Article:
Shonisaurus – Vertebrae the size of Dinner Plates
At Everything Dinosaur we field the myriad of questions about dinosaurs and prehistoric animals as best we can. One emailer asked which was the biggest ichthyosaur of all time? An interesting question, there are certainly a number of contenders, for example the Triassic ichthyosaur Cymbospondylus at over ten metres long is worth consideration. Fossils of this apex predator have been found in North America and Europe. A streamlined predator, this animal hunted fish, cephalopods and probably other marine reptiles. Cymbospondylus fossils date from around 240 million years to approximately 210 million years ago. The name means “boat vertebrae”.
Larger still, was the Late Triassic Shonisaurus (S. popularis), not to be confused with the Jurassic sauropod from China Shunosaurus (Shunosaurus lii). The first fossils of Shonisaurus, this giant marine reptile were found by miners around the now deserted mining town of Berlin, Nevada in North America. The fossils were so plentiful that miners used them to decorate their dwellings and some of the large, flat vertebrae were even used as dinner plates! Reports of these fossils had been made from as early as 1869 but the miners were too busy digging for gold and silver to worry. Shonisaurus popularis is the largest ichthyosaur to have been discovered to date in the United States and was believed to be the biggest in the world until fossils of a new species of ichthyosaur over 23 metres long were unearthed in Canada.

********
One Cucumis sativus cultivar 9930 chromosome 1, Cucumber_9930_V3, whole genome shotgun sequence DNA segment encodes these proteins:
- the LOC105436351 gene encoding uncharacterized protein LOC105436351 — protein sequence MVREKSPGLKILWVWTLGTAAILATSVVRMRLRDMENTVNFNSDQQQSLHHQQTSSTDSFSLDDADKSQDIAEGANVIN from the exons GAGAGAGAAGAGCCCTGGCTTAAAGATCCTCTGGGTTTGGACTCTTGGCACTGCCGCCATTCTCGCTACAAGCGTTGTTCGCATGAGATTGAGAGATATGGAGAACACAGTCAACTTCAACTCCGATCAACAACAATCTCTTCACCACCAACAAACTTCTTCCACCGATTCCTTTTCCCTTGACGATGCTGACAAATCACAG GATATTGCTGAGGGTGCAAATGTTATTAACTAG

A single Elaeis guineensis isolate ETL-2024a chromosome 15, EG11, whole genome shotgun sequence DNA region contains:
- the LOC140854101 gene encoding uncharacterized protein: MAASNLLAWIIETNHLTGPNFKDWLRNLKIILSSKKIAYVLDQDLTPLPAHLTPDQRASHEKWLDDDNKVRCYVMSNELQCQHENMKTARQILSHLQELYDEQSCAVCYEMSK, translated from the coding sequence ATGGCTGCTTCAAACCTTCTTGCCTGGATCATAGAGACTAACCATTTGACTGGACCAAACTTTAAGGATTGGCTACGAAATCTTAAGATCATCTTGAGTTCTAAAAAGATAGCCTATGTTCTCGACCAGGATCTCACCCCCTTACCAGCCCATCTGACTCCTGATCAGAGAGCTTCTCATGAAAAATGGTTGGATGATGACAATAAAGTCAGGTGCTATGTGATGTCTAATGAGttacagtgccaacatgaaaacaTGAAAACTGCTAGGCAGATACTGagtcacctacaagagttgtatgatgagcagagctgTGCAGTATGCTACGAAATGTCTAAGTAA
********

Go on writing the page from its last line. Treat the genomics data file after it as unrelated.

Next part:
A Scale Drawing of Shonisaurus
Picture Credit: Everything Dinosaur
To read a feature on giant ichthyosaurs: Giant Ichthyosaur Fossils Discovered.